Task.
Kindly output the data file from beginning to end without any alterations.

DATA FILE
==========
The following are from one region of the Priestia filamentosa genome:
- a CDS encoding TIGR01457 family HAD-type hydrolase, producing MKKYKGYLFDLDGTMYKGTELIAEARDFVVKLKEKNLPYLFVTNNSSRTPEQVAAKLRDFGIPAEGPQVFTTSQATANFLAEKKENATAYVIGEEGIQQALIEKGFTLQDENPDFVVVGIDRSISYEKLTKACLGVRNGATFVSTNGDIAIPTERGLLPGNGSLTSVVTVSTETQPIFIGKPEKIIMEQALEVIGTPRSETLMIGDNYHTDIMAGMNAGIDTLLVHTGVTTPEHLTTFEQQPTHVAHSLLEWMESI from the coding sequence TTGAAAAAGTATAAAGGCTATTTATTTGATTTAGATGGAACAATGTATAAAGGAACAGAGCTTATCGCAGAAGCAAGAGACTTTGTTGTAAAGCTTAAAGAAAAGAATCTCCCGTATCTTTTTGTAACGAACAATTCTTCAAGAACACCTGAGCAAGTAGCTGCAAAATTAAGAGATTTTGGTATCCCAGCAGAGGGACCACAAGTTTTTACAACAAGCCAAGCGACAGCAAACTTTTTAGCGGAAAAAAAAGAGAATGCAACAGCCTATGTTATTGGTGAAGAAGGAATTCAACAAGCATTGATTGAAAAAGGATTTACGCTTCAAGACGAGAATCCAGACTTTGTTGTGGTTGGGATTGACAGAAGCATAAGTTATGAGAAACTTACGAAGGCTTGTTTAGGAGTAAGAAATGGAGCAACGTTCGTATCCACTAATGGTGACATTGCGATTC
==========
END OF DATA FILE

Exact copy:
The following are from one region of the Priestia filamentosa genome:
- a CDS encoding TIGR01457 family HAD-type hydrolase, producing MKKYKGYLFDLDGTMYKGTELIAEARDFVVKLKEKNLPYLFVTNNSSRTPEQVAAKLRDFGIPAEGPQVFTTSQATANFLAEKKENATAYVIGEEGIQQALIEKGFTLQDENPDFVVVGIDRSISYEKLTKACLGVRNGATFVSTNGDIAIPTERGLLPGNGSLTSVVTVSTETQPIFIGKPEKIIMEQALEVIGTPRSETLMIGDNYHTDIMAGMNAGIDTLLVHTGVTTPEHLTTFEQQPTHVAHSLLEWMESI from the coding sequence TTGAAAAAGTATAAAGGCTATTTATTTGATTTAGATGGAACAATGTATAAAGGAACAGAGCTTATCGCAGAAGCAAGAGACTTTGTTGTAAAGCTTAAAGAAAAGAATCTCCCGTATCTTTTTGTAACGAACAATTCTTCAAGAACACCTGAGCAAGTAGCTGCAAAATTAAGAGATTTTGGTATCCCAGCAGAGGGACCACAAGTTTTTACAACAAGCCAAGCGACAGCAAACTTTTTAGCGGAAAAAAAAGAGAATGCAACAGCCTATGTTATTGGTGAAGAAGGAATTCAACAAGCATTGATTGAAAAAGGATTTACGCTTCAAGACGAGAATCCAGACTTTGTTGTGGTTGGGATTGACAGAAGCATAAGTTATGAGAAACTTACGAAGGCTTGTTTAGGAGTAAGAAATGGAGCAACGTTCGTATCCACTAATGGTGACATTGCGATTC